Hospitals getting payment cuts can lose anywhere from hundreds of thousands of dollars to only a few thousand. Medicare inpatient payments nationwide totaled nearly $140 billion in 2012, the most recent year for which data are available.
This year, the maximum readmissions fine on any hospital is 2 percent, up from 1 percent in 2013, the first year of the penalty program. It maxes out at 3 percent next year. Eighteen hospitals in the U.S. got the maximum penalty this year.
About 12 percent of Medicare patients readmitted to the hospital may not need to be, according to a study by the Medicare Payment Advisory Commission, a congressional agency. Reducing these preventable readmissions by 10 percent could save Medicare $1 billion annually, the report found.
Although Medicare tracks readmissions for all causes, it is penalizing hospitals this year for only three types of cases: pneumonia, heart attack and heart failure. It has recently added two more — chronic obstructive pulmonary disorder and hip and joint replacements — for which excess readmissions will be factored into penalties next year.
For the most part, hospitals seem resigned to the payment reduction program, but they are not happy about it. They say it punishes them for factors beyond their control and hits hospitals serving the poor the hardest. Some argue that the stick approach creates an environment of fear and anxiety that is not conducive to the kind of communication needed to avoid errors and optimize care.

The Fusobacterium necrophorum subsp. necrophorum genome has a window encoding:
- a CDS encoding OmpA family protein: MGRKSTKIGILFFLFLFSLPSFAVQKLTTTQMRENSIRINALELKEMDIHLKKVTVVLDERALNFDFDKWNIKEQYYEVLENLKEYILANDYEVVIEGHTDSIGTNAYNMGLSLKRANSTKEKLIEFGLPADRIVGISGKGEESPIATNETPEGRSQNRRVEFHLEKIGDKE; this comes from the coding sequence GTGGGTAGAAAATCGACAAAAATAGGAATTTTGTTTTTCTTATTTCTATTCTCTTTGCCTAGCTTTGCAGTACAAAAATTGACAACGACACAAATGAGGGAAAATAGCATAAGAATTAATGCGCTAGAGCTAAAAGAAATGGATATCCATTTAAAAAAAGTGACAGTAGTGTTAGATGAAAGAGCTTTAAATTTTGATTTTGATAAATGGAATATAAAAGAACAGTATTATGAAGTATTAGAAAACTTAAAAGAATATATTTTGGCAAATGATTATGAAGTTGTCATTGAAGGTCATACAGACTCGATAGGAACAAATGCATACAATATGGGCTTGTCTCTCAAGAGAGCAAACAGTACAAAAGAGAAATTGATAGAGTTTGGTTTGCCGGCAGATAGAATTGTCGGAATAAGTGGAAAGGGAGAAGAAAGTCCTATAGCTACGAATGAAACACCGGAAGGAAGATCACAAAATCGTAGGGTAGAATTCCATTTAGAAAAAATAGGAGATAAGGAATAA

“Fundamentally, the penalties can have a very chilling effect,” said Julianne Morath, president and CEO of the Hospital Quality Institute, which was founded by the California Hospital Association and its regional affiliates. “If there isn’t an environment of trust and safety, people don’t speak up and learn. And if you don’t learn, you can’t predict, and if you can’t predict, you can’t prevent.”
Morath and many others argue that one of the biggest flaws in Medicare’s penalty system is that if a patient is readmitted within 30 days to any hospital, for any reason — even one totally unrelated to the original diagnosis — it still counts against the hospital that first admitted him.
Pratt, the St. Joseph quality control officer, noted that it may be particularly difficult to control patients’ health behavior in lower-income communities where resources and in-home support can often be lacking. None of St. Joseph’s hospitals in well-off Orange County, Calif., were penalized for excess readmissions, but its St. Mary Medical Center in Apple Valley, Calif., will have to forgo 0.61 percent of its Medicare inpatient payments this year.